curtwoodward writes: Getting your groceries delivered isn't exactly a new idea. But in many large U.S. cities, it's never been easier, with tech companies of all sizes competing for dollars from time-strapped shoppers. After trying out two versions of online delivery services, this reviewer was left feeling they were pretty equivalent — but also had some serious worries about whether the people doing the work had good jobs, or were being exploited in the "independent contractor" economy.
curtwoodward writes: Formlabs became a Kickstarter darling with its high-definition, professional-grade 3D printer, the Form 1. Executives at established 3D printing company 3D Systems were less impressed — they sued Formlabs for patent infringement, a case that's dragged on for about two years. Despite that legal morass, Formlabs is thriving, with a newly expanded staff of about 90 and sales of "thousands" of printers each year, according to the CEO, at $3,300 apiece. Oh, and that lawsuit: Settlement talks look like they're going well.
curtwoodward writes: Ian Wright knows how to build high-performance electric cars: he was a co-founder at Tesla Motors and built the X1, a street-legal all-electric car that can go from zero to 60 in 2.9 seconds. But he only cares about trucks now-in fact, boring old garbage trucks and delivery trucks are his favorite. Why? To disrupt the auto industry with electrification, EV makers should target the biggest gas (and diesel) guzzlers. His new powertrain is very high tech, combining advanced electric motors with an onboard turbine that acts as a generator when batteries run low.
curtwoodward writes: Bitcoin-for-the-masses startup Circle Internet Financial made plenty of headlines this week by unveiling its free (as in beer) digital wallet service to the public. It's got instant, secure transfers. It's got insurance. It's got $26 million in investor cash. But it doesn't have a business model, and its CEO says that's something the company will worry about after it gets lots of users. Should people be suspicious of this setup, or are you willing to bet that its evolution to a "freemium" model will be seamless enough to try?
curtwoodward writes: Many states have laws that prevent car manufacturers from operating their own dealerships, a throwback to the days when Detroit tried to undercut its franchise dealers by opening company-owned shops. But dealers have taken those laws to the extreme as they battle new competition from Tesla, which is selling its cars direct to the public. In some states, dealers have succeeded in limiting Tesla's direct-sales model. But not in Massachusetts: the state's Supreme Court says the dealers don't have any right to sue Tesla for unfair competition, since they're not Tesla dealers. No harm, no foul.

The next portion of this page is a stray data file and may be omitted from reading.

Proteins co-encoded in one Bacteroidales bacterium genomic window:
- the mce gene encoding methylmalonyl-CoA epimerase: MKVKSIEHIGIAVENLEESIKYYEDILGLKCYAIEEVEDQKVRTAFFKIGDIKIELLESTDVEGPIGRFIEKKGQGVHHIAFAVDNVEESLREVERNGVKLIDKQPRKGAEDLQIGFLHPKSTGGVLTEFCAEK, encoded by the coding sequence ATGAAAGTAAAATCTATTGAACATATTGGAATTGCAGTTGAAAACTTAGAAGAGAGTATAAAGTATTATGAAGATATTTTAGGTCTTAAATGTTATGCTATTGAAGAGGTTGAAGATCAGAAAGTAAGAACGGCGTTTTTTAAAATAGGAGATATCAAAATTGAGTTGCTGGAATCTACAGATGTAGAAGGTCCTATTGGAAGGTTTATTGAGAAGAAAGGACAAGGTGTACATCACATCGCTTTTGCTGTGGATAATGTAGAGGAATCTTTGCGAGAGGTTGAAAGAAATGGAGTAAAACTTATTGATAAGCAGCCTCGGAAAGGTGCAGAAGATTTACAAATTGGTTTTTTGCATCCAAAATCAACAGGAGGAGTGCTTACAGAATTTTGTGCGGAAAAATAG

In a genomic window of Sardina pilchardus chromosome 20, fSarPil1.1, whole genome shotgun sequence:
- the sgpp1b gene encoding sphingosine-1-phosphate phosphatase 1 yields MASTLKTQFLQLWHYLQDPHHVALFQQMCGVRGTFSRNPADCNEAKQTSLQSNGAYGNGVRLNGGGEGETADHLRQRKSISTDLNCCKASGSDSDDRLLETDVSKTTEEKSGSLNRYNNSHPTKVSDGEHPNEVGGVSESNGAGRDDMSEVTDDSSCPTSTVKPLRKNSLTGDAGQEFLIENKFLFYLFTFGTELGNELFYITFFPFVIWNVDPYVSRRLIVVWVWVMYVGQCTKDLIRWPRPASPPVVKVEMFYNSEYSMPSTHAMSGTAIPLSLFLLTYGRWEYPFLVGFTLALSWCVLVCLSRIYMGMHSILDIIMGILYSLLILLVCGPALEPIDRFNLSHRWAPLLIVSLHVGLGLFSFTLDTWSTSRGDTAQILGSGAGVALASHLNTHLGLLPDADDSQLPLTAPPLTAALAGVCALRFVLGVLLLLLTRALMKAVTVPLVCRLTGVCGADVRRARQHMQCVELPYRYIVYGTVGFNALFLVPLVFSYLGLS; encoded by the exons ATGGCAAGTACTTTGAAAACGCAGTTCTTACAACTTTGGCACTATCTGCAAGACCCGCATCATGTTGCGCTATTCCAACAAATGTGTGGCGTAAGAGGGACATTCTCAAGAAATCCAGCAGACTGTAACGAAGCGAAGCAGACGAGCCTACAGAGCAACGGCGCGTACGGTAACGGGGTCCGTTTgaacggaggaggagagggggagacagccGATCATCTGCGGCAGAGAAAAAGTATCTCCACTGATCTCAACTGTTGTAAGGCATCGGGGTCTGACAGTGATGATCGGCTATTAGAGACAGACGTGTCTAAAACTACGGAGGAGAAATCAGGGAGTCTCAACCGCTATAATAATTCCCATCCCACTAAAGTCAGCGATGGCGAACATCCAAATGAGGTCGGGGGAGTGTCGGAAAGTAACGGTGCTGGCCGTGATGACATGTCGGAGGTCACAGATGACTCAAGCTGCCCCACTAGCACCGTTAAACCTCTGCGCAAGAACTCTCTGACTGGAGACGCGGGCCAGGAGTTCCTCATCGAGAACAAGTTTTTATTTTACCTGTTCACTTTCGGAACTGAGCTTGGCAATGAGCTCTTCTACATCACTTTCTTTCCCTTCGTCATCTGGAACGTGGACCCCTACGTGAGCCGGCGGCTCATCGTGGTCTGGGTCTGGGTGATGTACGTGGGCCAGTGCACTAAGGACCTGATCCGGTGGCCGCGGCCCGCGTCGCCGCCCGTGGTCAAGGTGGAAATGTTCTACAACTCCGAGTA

curtwoodward writes: Everyone loves to bag on the younger generation, and millennials are no exception: The selfies! The godawful stretched earlobes! Acting like you're the first ones with student loan debt! It's too much. But grumpy-old types can find solace in the fact that these young punks are starting to hit their middle 30s. E-commerce companies have certainly noticed — they're lining up to cash in as hipsters buy homes, fill them with furniture, and start cranking out babies.
curtwoodward writes: Cotton Bureau is probably the coolest place in the world to buy a T-shirt. But it also probably shouldn't exist. The whole thing started as the side project of another side project for a small group of co-workers who were sick of doing contract Web development. A year later, the dev agency is gone and T-shirt sales are paying the bills for four people. Why does it work? A mix of crowdfunding, curation, and an open-ended platform for creativity that's been stitched together to make a very 21st Century company.
curtwoodward writes: Apple co-founder and legendary nerd Steve Wozniak is a huge gadget enthusiast, often appearing in lines with mere mortals to purchase new Apple products. So you can bet he's tried out most of the smartwatches on the market today. The worst one? By far, the Samsung Galaxy Gear, which The Woz says he sold on eBay after half a day's use. "It was so worthless and did so little that was convenient,” Wozniak said at an appearance in Milwaukee. “You had to hold it up to your ear and stuff.” So maybe the watch sucked, but just imagine being the one who bought Woz's used Gear---do you think they know?